Billions of years ago, the view from the edge of Jezero crater would have been “spectacular.”
NASA / JPL-Caltech
Millions of miles away, on the surface of Mars, inside an enormous crater, a little NASA rover is taking some pictures. The view is quite stunning there—miles of undisturbed cinnamon terrain scattered with pebbles and boulders, with silky dunes where the craggy bedrock doesn’t peek through. But when the rover, named Perseverance, sent the photos back home from the crater, known as Jezero, scientists saw something more.
The arrangement of the sediment? It resembled a certain familiar landscape on Earth. Those boulders? A strong current had carried them in. Jezero, scientists could now see, wasn’t always dry and desolate. It was once a lake. The Perseverance rover was roaming what used to be a delta, where a small river met calm waters. A few billion years ago, the ground beneath its tires might have been sloshing with water.
On Earth, when a river pours into a lake, it carries grains of silt with it. Over time, that sediment builds up in layers that fan out from a narrow point where the running water meets the still. Observations from previous spacecraft missions, orbiting Mars from above, had shown something similar on the red planet’s surface, so scientists already suspected that Jezero crater, formed after a meteor impact, had been filled in with water. But they couldn’t be sure until Perseverance was there, snapping pictures like a mesmerized tourist. Here was history, the ancient ruins of Mars. The rover had looked out across the quiet terrain and observed not a barren wasteland, but a lost oasis.
The close-up photographs helped scientists confirm that the sediment—based on the thickness of its layers, and the way they slope—was indeed shaped by flowing water, not smoothed by wind or other geological processes. The researchers can even identify past weather events as transient as flash flooding: The boulders strewn across the lake bed, some estimated to weigh several tons, are embedded in the top layers of sediment, which suggests that they originated outside the crater. They must have been carried on waters strong enough to dislodge them and then take them downstream. But the environment wasn’t always so chaotic. Beneath these boulders lie layers of fine sediment, which suggests that, before the bombardment, a gentle river fed the basin.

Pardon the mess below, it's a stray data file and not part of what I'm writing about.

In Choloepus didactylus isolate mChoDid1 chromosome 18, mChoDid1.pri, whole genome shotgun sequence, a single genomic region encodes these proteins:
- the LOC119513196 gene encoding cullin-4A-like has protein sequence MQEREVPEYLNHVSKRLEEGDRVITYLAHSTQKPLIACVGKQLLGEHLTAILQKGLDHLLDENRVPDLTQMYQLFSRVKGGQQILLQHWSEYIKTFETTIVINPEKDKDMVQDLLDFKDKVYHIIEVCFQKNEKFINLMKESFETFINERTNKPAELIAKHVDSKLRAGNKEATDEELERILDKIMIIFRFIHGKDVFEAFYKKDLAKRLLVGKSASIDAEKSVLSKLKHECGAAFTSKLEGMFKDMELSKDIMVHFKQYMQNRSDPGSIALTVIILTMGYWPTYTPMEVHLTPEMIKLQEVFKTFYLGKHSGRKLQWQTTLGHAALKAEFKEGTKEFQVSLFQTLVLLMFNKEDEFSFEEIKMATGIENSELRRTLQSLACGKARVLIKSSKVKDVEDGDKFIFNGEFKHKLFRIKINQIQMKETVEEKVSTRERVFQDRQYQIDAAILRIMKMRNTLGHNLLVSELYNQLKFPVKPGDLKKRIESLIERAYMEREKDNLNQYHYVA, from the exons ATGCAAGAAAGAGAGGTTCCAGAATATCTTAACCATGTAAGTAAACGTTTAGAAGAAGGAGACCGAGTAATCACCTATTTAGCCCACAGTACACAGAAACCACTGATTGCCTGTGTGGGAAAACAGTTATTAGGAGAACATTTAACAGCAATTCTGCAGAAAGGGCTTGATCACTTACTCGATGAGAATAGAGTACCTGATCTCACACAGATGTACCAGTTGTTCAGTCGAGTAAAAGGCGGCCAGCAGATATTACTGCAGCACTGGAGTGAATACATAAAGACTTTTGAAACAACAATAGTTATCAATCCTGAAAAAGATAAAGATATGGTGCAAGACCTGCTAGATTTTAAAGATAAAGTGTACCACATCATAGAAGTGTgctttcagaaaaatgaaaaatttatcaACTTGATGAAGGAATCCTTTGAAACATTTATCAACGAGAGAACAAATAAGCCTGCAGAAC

About 3.7 billion years ago, Mars was surreally Earthlike—warm, with a thick atmosphere. What would Jezero have looked like then? For that, I asked Briony Horgan, a planetary-science professor at Purdue University and a Perseverance scientist who led the selection of Jezero crater as the mission’s destination. Horgan has daydreamed about what it might be like to stand near Jezeros’s river delta and gaze out at the lake. The basin would be surrounded on all sides by dark mountains—the crater rim. The rock would slope down toward the water, gradually giving way to sandy white beaches. In moments without flooding, the water would be calm, gently lapping at the shore. Maybe a slight breeze would kick up some waves. The sky, protected by an atmosphere that has since been stripped away, would be a marvelous blue. “It would have been really spectacular,” Horgan said.
Somewhere along the way, the climate on Mars shifted drastically, and the planet transformed into the freezing, dusty world we see today. The sound of lapping waves has been replaced by the whirring noise of rovers. Scientists don’t know yet exactly what happened. But the researchers working on the Perseverance mission hope to find some answers inside that crater. An ancient lake bed is a fantastic place to look for evidence of fossilized microbes, and the Perseverance rover will spend its time on Mars collecting rock samples into tubes and storing them away so that future spacecraft missions, years from now, can bring them home to Earth.
Someday, like other rovers before it, Perseverance will itself become part of the scenery, as motionless as one of the boulders along the dried-up delta, sitting beneath the Martian clouds. Oh yes, Mars still has clouds—beautiful, wispy clouds made of ice. Billions of years from now, Earth’s own lakes and seas will vanish, boiled away by a sun growing hotter in its old age. Will any clouds stick around, casting shadows over our own desolate ruins?